Just as today, there were many within the Conservative ranks wondering what it actually stood for. “It is fatal.” Enoch Powell argued in one stormy Commons debate, “for any government, party or person to seek to govern in direct opposition to the principles with which they were entrusted with the right to govern.”

Even the most famous Conservative supporter had turned against the party in the face of the U-turns. Alf Garnett was the Marxist-hating, immigrant-bashing, Tory patriot in the hit sitcom Till Death Us Do Part. The show was rooted in the politics of the age with each episode set against heated debates between Alf and his socialist son-in-law about the future of Britain.

When Series 4 aired in 1972, Garnett was delighted with Heath and the rapid rise in house prices, which meant that his “slum” had risen in value from £600 to £20,000. “They’ve only been in office two years!” But by the time the series returned, during the 1974 election campaign, he had lost faith in the Tories. The docks, where he worked, had been ruined by the militants. The BBC had been taken over by Left-wingers (which meant he refused to pay the TV licence) and Heath had gone “barmy” by giving in too easily. Alf longed for the return of Winston Churchill to sort the country out: “He’s worth 50 of that rubbish we’ve got in the Houses of Parliament now!”.

Yet Till Death Us Do Part merely tapped into broader contempt for the way that politicians had failed to deliver on their promises. “Parliament is an increasingly irrelevant charade,” the former Labour MP Woodrow Wyatt wrote at the time, a “repository of illusions and a graveyard of talents that is culpably out of touch with the complex needs of modern society”.

As the “who governs?” campaign played out over the course of February 1974, it was clear that the public had little faith in either party’s leadership. Louis Harris, the US pollster, reported that 88% of voters “thought things are going very badly for Britain in the way it is being run”. Yet polling also showed that 60% of voters felt unable to “make their voices heard by leaders”. Election gurus David Butler and Dennis Kavanagh concluded that there was “a realisation that the country faced serious problems but that the parties hardly seemed to match the challenge”.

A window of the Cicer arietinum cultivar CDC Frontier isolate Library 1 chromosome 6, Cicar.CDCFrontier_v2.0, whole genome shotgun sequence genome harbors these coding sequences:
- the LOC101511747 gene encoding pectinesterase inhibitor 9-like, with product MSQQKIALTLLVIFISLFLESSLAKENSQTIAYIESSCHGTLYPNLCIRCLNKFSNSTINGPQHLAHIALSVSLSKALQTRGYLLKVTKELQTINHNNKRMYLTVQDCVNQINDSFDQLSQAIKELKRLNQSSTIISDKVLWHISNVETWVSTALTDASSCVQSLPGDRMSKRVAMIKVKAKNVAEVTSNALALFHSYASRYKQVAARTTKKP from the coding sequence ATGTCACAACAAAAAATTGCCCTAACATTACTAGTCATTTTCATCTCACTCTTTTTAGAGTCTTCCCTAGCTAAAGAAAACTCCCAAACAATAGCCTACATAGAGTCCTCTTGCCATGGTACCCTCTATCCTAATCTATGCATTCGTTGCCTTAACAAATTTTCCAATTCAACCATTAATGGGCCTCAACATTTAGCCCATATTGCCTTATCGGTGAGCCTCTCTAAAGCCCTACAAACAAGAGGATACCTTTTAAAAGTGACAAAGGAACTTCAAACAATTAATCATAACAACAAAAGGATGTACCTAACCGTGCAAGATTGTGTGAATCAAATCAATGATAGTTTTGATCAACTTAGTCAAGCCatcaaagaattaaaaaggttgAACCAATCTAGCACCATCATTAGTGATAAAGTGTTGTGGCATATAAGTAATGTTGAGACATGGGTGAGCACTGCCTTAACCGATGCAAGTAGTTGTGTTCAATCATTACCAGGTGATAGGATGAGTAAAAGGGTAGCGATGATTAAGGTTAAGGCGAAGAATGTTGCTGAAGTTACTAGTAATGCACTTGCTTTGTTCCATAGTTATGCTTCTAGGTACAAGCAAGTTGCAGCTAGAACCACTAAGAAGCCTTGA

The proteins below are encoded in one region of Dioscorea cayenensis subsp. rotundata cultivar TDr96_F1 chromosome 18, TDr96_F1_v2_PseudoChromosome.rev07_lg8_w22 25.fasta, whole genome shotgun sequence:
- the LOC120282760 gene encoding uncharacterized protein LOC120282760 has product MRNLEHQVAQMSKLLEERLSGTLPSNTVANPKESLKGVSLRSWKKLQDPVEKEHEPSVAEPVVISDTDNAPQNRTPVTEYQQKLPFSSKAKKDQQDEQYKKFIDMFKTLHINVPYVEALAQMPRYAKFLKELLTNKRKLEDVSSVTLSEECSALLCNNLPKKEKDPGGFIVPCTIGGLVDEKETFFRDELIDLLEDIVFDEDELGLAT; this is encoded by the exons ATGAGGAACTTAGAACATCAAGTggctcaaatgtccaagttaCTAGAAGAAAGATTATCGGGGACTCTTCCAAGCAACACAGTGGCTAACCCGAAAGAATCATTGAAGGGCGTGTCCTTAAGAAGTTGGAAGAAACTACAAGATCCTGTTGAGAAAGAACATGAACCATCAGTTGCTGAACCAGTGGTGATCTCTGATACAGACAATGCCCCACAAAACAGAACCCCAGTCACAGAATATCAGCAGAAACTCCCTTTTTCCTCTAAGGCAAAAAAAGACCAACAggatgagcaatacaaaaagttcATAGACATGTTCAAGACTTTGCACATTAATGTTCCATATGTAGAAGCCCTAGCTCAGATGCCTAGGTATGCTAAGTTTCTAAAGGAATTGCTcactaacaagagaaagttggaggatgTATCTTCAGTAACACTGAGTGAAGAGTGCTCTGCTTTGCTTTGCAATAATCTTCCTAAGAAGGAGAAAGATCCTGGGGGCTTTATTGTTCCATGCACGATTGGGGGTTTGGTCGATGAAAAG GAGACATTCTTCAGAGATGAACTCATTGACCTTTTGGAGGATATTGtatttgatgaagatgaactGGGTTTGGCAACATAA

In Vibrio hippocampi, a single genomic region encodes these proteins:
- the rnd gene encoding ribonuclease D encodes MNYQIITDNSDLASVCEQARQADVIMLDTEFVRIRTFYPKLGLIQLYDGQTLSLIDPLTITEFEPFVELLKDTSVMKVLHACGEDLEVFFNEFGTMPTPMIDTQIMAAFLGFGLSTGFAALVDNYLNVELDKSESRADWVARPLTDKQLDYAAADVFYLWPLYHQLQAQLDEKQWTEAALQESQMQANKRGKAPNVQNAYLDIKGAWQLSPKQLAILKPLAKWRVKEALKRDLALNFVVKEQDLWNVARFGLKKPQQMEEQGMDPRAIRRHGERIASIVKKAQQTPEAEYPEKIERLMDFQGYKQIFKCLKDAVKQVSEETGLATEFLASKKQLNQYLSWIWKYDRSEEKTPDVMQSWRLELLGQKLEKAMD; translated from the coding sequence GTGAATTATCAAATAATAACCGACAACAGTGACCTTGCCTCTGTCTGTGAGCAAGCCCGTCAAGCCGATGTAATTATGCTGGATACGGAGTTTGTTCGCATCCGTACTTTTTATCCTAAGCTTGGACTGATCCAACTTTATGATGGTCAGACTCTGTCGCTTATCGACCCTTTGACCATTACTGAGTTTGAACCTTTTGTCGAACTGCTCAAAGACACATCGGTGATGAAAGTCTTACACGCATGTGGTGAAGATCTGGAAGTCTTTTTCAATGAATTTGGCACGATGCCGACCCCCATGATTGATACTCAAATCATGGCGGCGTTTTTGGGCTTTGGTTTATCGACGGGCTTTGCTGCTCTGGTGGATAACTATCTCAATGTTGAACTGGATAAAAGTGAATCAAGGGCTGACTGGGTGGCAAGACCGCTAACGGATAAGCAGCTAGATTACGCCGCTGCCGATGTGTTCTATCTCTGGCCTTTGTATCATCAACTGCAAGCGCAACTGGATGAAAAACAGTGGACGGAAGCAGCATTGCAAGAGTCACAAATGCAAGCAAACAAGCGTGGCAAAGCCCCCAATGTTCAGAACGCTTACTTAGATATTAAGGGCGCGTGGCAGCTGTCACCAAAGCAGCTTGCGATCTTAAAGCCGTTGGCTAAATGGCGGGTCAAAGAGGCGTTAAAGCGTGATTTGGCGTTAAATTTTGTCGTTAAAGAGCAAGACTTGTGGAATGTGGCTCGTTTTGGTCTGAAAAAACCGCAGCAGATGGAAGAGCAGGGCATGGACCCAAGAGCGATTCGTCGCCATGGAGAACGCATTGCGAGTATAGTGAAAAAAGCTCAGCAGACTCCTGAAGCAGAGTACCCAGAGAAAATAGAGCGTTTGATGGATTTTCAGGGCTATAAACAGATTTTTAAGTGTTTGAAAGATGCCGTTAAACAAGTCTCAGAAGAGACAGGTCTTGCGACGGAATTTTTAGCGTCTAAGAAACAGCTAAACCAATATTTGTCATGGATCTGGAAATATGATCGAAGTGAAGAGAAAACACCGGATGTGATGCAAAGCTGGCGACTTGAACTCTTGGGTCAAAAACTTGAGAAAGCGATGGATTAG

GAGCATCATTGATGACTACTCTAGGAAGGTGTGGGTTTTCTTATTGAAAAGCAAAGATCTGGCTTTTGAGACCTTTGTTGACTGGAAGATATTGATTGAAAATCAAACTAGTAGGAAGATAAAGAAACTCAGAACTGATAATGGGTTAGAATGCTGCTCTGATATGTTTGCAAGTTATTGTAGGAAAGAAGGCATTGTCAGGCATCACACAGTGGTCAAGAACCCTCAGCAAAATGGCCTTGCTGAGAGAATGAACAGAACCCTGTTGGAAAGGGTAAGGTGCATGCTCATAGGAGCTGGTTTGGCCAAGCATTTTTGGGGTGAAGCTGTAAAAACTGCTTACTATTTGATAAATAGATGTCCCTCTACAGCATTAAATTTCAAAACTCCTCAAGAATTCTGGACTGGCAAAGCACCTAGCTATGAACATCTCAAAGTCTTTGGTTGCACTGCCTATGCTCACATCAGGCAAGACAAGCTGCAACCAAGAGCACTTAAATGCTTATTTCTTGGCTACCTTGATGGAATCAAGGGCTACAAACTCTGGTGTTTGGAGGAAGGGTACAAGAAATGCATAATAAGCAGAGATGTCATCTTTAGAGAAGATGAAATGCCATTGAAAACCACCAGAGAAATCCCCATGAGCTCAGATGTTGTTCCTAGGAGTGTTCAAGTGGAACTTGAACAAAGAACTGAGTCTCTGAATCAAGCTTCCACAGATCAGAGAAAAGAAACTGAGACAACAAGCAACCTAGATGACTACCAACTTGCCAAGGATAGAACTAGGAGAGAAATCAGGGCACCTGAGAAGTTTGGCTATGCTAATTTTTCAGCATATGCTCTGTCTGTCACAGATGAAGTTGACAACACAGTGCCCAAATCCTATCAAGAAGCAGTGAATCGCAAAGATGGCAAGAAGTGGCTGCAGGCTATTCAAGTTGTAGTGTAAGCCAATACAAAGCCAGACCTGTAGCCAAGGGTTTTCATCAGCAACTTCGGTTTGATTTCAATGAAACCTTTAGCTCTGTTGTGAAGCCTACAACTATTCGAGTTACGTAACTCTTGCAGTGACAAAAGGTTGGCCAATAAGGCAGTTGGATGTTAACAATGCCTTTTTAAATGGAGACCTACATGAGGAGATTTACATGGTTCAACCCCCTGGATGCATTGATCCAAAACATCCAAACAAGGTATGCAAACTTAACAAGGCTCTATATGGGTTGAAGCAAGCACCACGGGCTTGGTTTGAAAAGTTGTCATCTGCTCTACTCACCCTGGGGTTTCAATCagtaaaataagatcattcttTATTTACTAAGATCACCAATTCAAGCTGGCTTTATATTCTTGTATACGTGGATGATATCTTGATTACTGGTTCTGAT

Most Labour MPs believed there would be no “silver bullet” to turn the economy around. Anthony Crosland, the optimistic author of The Future of Socialism in the Fifties, was now talking about the need for austerity measures to respond to the oil shock. “Domestic living standards must be ruthlessly held back,” he said in a London speech. “Many expectations will be sharply disappointed”. The Shadow Chancellor Denis Healey warned party members that they too would have to pay more taxes. And when Jim Callaghan unveiled Labour’s manifesto in early 1974, he admitted that voters “would not get something for nothing”: “We are all going to have a pretty tough time”.

Critics, such as the veteran political commentator James Margach, couldn’t help but wonder what had happened to Labour’s idealism. “In 40 years’ experience,” he wrote in The Sunday Times, “I have never known such an impotent opposition.” Perhaps unsurprisingly, when the votes were cast on election day, there was no clear mandate for either Heath or Wilson. The Tories received the most votes but Labour won more seats. Neither could put together a majority and when Heath failed to strike a deal with the Liberal leader Jeremy Thorpe, Labour were back in power by the barest of margins.